There is a rumor that if one cuts their onion in a certain fashion, or uses a very sharp knife, that the number of fumes being released from the onion will be limited. In my opinion, this is malarkey. I have cut so many onions, in so many ways in my career (and always using a sharp knife) and have never experienced less eye irritation from doing so.

            Knowing that you will be working with an onion for dinner, one of the best bets is to toss it in the refrigerator that morning or at least an hour or two beforehand. Hot and warm air/gas rises, where cold air/gas doesn’t. This will keep fumes much lower to the cutting surface and less out of your eyes.

            Cutting onions near your overhead fan of your stovetop is also an option if it is powerful enough to suck the fumes in that direction and away from your eyes. Using a summer fan on a stand, positioned to blow in the opposite direction of where you are standing at the cutting board is also ideal. Even better would be to have a mini sized fan that sits on the counter, or clamps onto a cupboard, for these tearful chopping moments.

            Lastly, I want to tell you about the method that I use more often than the others: Onion
Goggles. Yes, goggles specifically made to keep these harmful onion vapors away from your eyes that can be purchased from any specialty food or kitchenware stores or online. They have a foam backing and they sit on your face just like glasses without pressure on your eye sockets or face from other so-called solutions such as swimming goggles or ski masks. I have cut many an onion with this great invention and since they come in an array of colors too, not only will your eyes and cheeks stay dry, but you will also look stylish. The only problem with these is that if you where glasses full-time, these will not accommodate your spectacles at the same time.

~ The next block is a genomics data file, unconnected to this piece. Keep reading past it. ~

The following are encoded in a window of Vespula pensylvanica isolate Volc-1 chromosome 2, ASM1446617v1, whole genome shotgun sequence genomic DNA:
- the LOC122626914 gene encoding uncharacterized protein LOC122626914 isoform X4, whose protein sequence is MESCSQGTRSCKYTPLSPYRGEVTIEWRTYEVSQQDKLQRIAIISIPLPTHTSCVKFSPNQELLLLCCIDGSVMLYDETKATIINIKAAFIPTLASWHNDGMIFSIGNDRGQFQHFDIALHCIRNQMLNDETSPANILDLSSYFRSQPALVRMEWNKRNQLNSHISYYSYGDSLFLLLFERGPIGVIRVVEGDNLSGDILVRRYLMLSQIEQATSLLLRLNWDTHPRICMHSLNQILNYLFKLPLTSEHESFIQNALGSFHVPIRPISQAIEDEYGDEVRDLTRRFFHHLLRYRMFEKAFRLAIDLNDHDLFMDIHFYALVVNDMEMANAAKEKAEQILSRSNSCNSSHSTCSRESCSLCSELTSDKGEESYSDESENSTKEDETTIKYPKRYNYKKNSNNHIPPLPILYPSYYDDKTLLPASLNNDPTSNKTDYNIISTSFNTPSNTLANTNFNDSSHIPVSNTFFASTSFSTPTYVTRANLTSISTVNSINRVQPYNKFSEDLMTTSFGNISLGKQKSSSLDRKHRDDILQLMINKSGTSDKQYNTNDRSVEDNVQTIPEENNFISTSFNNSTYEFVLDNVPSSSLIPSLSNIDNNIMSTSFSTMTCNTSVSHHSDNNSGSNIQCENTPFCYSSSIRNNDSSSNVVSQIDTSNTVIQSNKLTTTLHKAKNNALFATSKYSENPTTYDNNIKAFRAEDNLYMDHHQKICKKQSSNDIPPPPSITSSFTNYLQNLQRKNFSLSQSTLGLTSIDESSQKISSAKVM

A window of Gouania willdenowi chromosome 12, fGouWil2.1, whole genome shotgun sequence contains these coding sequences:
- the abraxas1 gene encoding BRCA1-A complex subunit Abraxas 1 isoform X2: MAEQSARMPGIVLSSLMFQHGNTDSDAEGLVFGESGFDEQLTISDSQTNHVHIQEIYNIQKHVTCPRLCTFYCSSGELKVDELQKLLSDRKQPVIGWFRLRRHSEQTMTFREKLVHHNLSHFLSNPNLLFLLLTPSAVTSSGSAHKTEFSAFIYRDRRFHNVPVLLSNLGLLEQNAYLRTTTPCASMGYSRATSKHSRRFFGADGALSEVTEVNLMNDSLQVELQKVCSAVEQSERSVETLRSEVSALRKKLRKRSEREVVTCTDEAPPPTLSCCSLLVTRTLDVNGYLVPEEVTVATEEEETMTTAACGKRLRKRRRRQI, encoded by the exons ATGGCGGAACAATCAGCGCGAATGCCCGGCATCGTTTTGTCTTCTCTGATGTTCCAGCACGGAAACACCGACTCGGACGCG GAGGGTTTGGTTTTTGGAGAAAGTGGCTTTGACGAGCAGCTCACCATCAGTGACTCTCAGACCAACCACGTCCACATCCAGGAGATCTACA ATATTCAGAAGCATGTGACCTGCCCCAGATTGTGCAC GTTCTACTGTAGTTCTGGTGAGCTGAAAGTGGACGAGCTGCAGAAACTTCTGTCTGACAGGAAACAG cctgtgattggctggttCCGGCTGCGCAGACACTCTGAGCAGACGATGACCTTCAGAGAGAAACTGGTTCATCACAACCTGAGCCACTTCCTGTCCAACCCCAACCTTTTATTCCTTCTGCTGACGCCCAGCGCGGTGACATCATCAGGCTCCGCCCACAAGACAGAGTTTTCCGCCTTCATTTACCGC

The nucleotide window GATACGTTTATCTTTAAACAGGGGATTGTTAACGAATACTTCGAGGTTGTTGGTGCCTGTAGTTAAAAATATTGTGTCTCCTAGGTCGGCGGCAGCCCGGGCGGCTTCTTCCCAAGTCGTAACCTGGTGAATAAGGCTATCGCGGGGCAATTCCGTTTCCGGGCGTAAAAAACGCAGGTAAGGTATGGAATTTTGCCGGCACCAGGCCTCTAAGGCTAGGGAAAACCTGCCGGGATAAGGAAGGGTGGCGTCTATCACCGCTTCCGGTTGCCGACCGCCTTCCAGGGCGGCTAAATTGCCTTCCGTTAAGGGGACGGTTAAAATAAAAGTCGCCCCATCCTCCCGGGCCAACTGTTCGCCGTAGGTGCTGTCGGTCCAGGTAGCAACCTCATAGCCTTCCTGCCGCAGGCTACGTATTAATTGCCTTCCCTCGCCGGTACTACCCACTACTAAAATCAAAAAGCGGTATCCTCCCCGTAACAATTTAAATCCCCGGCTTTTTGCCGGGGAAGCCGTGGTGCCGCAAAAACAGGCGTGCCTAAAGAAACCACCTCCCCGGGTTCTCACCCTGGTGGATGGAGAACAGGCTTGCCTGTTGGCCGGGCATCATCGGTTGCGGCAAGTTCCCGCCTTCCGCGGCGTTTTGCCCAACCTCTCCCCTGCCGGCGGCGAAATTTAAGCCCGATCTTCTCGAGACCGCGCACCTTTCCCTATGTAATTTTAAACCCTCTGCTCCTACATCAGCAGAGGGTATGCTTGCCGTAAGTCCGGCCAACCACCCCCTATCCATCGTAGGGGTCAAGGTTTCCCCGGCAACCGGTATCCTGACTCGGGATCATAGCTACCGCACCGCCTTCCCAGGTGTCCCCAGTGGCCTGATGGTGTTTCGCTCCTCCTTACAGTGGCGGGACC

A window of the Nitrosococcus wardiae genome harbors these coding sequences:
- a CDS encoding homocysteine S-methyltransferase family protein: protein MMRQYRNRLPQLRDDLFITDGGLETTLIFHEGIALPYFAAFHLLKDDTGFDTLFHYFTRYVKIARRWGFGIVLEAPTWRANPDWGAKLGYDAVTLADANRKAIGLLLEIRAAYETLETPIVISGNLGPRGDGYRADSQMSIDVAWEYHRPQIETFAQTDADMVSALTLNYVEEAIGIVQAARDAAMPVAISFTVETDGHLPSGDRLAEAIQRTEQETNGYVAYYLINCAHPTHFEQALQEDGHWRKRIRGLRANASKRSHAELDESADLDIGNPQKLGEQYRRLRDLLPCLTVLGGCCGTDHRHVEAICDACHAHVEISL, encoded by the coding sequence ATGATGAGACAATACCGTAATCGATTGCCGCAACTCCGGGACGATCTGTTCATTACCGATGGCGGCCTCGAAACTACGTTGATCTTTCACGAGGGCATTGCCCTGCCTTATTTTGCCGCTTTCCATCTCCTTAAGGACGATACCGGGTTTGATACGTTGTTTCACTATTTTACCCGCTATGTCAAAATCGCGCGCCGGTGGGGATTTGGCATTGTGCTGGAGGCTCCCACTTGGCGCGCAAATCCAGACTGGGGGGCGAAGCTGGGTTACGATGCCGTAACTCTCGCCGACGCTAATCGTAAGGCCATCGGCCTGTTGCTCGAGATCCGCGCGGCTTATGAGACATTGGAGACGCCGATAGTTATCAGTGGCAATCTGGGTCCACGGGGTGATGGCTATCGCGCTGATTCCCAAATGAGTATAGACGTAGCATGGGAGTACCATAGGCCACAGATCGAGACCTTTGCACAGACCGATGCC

Discover one of these methods that works for you and until next time... Happy (and tearless) Cooking!

Monday, April 23, 2018

1 Week to Go - Don't Miss Out - BOOK NOW!

           This is your last chance to join us on the next Chef Dez Culinary Tour this October 2018. We have 17 people booked with paid deposits and we are going to have a blast! CUT OFF DATE TO BOOK FOR THIS TOUR IS MAY 1, 2018.  
           One of the biggest influences of my career, and what I enjoy the most, is the inspiration and interaction of people. To put it simply, we all have taste buds and eat food everyday, so we have a common denominator; we can connect and relate. However, for me, it goes beyond that. Food is life in so many ways, and I find it brings out the best in people and thus gives me a window of opportunity to experience their personalities and what makes them tick.

            It is because of this passion I have for people and food that I have become a Culinary Travel Host along with all the other hats I wear. Normally my connection with a certain individual is quite short during a cooking class, book signing, or public appearance, so I truly look forward to spending extended timeframes with people. This gives us a chance to broaden our shared passion and our connection with each other.